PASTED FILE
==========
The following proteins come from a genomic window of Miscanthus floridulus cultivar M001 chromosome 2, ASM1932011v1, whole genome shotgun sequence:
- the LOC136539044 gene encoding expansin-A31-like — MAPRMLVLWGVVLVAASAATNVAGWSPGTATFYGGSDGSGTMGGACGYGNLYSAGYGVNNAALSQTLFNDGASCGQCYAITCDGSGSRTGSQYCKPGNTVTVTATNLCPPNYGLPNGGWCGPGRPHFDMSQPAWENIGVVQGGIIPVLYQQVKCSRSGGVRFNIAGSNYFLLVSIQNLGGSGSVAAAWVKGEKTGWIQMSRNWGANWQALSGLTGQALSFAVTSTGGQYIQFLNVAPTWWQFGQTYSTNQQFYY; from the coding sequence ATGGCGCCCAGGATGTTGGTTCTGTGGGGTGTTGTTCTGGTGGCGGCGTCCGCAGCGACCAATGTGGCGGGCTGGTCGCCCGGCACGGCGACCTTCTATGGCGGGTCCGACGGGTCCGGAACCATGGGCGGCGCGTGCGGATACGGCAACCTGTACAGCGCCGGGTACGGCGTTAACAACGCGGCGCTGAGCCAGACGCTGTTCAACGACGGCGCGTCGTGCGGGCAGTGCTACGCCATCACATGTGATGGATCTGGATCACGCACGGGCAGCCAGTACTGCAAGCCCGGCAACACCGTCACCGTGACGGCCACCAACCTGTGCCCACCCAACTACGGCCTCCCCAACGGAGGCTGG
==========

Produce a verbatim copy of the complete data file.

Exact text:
The following proteins come from a genomic window of Miscanthus floridulus cultivar M001 chromosome 2, ASM1932011v1, whole genome shotgun sequence:
- the LOC136539044 gene encoding expansin-A31-like — MAPRMLVLWGVVLVAASAATNVAGWSPGTATFYGGSDGSGTMGGACGYGNLYSAGYGVNNAALSQTLFNDGASCGQCYAITCDGSGSRTGSQYCKPGNTVTVTATNLCPPNYGLPNGGWCGPGRPHFDMSQPAWENIGVVQGGIIPVLYQQVKCSRSGGVRFNIAGSNYFLLVSIQNLGGSGSVAAAWVKGEKTGWIQMSRNWGANWQALSGLTGQALSFAVTSTGGQYIQFLNVAPTWWQFGQTYSTNQQFYY; from the coding sequence ATGGCGCCCAGGATGTTGGTTCTGTGGGGTGTTGTTCTGGTGGCGGCGTCCGCAGCGACCAATGTGGCGGGCTGGTCGCCCGGCACGGCGACCTTCTATGGCGGGTCCGACGGGTCCGGAACCATGGGCGGCGCGTGCGGATACGGCAACCTGTACAGCGCCGGGTACGGCGTTAACAACGCGGCGCTGAGCCAGACGCTGTTCAACGACGGCGCGTCGTGCGGGCAGTGCTACGCCATCACATGTGATGGATCTGGATCACGCACGGGCAGCCAGTACTGCAAGCCCGGCAACACCGTCACCGTGACGGCCACCAACCTGTGCCCACCCAACTACGGCCTCCCCAACGGAGGCTGG